The present invention is further directed to an insulated glass unit. The insulated glass unit includes a frame and a pair of opposed glass panels mounted in the frame and defining a gap therebetween. At least one of the glass panels is a simulated muntin glass sheet as described above. Preferably, the colored band or bands of this glass sheet are formed in the surface thereof facing the gap.

An object of the present invention is to provide a continuous glass sheet that simulates the appearance of a plurality of individual panes joined by muntins.

An object of the present invention is to provide an insulated glass sheet having a simulated muntin feature as described above which may be incorporated in insulated glass units. Further, it is an object of the present invention to provide such a glass sheet wherein the simulated muntin feature does not unduly compromise the insulating efficiency of the insulated glass unit.

A further object of the present invention is to provide an insulated glass unit incorporating a glass sheet as described.

Another object of the present invention is to provide a simulated muntin glass sheet as described above which may be cost effectively manufactured.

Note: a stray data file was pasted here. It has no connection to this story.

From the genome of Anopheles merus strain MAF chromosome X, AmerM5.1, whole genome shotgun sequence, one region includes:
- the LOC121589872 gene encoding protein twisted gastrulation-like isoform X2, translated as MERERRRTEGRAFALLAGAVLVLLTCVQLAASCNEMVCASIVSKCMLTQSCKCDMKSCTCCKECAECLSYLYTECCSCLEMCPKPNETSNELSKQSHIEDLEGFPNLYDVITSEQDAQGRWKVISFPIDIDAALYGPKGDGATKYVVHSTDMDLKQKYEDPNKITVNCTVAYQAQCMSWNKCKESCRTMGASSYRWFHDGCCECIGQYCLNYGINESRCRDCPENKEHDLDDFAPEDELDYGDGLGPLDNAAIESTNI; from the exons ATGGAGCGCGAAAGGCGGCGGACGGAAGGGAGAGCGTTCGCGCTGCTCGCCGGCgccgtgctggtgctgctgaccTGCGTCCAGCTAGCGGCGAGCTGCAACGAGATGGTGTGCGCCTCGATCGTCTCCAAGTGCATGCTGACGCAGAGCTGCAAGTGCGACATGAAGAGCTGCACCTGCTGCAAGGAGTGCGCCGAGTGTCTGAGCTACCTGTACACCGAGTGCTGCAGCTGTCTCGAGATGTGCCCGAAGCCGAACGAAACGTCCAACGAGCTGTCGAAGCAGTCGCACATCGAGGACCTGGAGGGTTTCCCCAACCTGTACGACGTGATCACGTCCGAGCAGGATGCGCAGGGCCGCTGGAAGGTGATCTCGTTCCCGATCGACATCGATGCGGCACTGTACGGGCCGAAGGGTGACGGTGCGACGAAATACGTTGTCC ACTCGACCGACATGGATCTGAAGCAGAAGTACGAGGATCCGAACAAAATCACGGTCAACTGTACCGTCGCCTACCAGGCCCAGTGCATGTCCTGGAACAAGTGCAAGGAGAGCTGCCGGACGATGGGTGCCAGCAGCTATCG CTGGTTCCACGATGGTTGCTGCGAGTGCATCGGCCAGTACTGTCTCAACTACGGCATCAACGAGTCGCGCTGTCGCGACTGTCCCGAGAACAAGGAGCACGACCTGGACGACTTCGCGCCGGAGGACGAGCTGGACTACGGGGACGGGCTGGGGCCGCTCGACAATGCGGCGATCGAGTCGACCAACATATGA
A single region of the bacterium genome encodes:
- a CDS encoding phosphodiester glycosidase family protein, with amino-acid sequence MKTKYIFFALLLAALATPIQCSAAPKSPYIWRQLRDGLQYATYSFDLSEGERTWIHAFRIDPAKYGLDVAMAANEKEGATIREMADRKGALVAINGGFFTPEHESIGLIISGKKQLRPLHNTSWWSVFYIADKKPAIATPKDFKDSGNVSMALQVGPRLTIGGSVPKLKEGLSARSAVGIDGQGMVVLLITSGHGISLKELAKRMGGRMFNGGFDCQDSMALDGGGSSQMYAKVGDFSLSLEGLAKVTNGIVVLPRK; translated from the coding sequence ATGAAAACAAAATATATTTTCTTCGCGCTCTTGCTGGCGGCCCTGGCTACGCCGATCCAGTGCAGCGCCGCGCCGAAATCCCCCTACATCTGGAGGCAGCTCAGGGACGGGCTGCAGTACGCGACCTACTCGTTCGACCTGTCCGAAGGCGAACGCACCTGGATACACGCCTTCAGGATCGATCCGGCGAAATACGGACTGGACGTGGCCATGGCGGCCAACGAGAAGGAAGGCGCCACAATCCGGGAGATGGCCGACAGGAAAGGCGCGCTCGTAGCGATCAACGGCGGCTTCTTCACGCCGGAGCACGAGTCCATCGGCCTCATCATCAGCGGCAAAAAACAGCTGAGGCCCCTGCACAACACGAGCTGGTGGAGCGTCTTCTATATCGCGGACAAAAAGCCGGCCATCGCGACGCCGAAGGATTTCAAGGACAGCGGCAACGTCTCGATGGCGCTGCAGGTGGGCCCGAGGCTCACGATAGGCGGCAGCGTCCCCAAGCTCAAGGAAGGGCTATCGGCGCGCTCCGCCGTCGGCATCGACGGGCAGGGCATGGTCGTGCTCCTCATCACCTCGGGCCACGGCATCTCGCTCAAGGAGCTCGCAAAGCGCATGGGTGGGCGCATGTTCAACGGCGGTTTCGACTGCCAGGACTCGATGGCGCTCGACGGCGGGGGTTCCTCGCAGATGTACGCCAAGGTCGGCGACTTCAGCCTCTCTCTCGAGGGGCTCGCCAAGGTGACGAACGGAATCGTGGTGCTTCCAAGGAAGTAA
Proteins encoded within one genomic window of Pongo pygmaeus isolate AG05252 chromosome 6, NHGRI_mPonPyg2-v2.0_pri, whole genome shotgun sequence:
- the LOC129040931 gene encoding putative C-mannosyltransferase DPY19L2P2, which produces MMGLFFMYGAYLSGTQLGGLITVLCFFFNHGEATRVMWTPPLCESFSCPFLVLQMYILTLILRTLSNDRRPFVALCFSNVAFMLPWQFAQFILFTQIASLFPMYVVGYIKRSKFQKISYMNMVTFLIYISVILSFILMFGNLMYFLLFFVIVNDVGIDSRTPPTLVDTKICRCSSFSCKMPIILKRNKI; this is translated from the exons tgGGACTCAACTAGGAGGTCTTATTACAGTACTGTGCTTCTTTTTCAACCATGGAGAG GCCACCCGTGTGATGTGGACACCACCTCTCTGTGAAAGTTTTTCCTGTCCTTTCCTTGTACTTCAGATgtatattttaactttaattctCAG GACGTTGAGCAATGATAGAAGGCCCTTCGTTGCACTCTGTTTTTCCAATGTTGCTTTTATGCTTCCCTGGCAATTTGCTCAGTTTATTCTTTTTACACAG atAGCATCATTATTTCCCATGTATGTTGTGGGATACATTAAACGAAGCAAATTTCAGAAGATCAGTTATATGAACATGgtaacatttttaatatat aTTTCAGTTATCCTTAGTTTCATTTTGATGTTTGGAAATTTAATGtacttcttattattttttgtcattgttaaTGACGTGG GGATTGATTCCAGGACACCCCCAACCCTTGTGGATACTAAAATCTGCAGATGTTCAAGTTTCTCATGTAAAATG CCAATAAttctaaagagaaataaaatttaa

Yet another object of the present invention is to provide a technique for forming the glass sheet of the present invention.

Other objects and a fuller understanding of the present invention will become apparent upon reading the following detailed description of the preferred embodiment along with the accompanying drawings.

BRIEF DESCRIPTION OF THE DRAWINGS

FIG. 1 is a front, elevational view of an insulated glass unit incorporating a decorative glass sheet according to the present invention.

FIG. 2 is a fragmentary, side elevational view of the insulated glass unit as shown along the line 22 of FIG. 1.

FIG. 3 is a perspective view of a portion of a sheet of glass grooved and abraded in accordance with the present invention.

FIG. 4 is a fragmentary, sectional view of a diamond cutting wheel for executing a first pass.

FIG. 5 is a fragmentary, sectional view of a polishing wheel for executing second and subsequent passes.

FIG. 6 is a perspective view of an apparatus used to form the grinding wheels.

FIG. 7 is a perspective view of a portion of one type of a grinding machine set up to form the decorative bands of the present invention.

FIG. 8 is a front elevational view of an insulated glass unit incorporating a decorative glass sheet according to a second embodiment of the present invention.

FIG. 9 illustrates an elevational view of a window unit incorporating the colored bands of the present invention.